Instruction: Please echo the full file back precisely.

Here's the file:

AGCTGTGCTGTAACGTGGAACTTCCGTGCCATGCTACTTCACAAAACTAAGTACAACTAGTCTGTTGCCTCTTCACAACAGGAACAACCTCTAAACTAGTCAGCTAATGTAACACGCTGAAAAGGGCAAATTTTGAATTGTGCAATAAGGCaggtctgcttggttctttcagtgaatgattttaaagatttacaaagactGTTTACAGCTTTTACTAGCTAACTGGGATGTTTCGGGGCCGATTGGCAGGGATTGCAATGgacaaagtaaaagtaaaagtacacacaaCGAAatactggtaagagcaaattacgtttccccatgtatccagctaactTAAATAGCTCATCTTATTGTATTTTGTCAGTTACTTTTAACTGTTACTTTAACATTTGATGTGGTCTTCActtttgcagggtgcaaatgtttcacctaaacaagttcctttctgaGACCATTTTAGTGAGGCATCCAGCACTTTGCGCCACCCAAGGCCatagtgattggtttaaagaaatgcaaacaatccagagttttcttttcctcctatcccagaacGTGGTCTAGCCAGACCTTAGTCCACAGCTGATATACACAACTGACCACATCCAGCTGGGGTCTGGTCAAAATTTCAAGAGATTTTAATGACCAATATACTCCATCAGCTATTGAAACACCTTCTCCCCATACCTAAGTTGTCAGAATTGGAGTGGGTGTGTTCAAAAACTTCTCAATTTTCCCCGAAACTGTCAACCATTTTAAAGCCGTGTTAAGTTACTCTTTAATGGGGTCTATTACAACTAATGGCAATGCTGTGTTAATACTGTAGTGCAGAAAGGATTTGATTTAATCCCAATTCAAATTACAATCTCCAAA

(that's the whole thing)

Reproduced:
AGCTGTGCTGTAACGTGGAACTTCCGTGCCATGCTACTTCACAAAACTAAGTACAACTAGTCTGTTGCCTCTTCACAACAGGAACAACCTCTAAACTAGTCAGCTAATGTAACACGCTGAAAAGGGCAAATTTTGAATTGTGCAATAAGGCaggtctgcttggttctttcagtgaatgattttaaagatttacaaagactGTTTACAGCTTTTACTAGCTAACTGGGATGTTTCGGGGCCGATTGGCAGGGATTGCAATGgacaaagtaaaagtaaaagtacacacaaCGAAatactggtaagagcaaattacgtttccccatgtatccagctaactTAAATAGCTCATCTTATTGTATTTTGTCAGTTACTTTTAACTGTTACTTTAACATTTGATGTGGTCTTCActtttgcagggtgcaaatgtttcacctaaacaagttcctttctgaGACCATTTTAGTGAGGCATCCAGCACTTTGCGCCACCCAAGGCCatagtgattggtttaaagaaatgcaaacaatccagagttttcttttcctcctatcccagaacGTGGTCTAGCCAGACCTTAGTCCACAGCTGATATACACAACTGACCACATCCAGCTGGGGTCTGGTCAAAATTTCAAGAGATTTTAATGACCAATATACTCCATCAGCTATTGAAACACCTTCTCCCCATACCTAAGTTGTCAGAATTGGAGTGGGTGTGTTCAAAAACTTCTCAATTTTCCCCGAAACTGTCAACCATTTTAAAGCCGTGTTAAGTTACTCTTTAATGGGGTCTATTACAACTAATGGCAATGCTGTGTTAATACTGTAGTGCAGAAAGGATTTGATTTAATCCCAATTCAAATTACAATCTCCAAA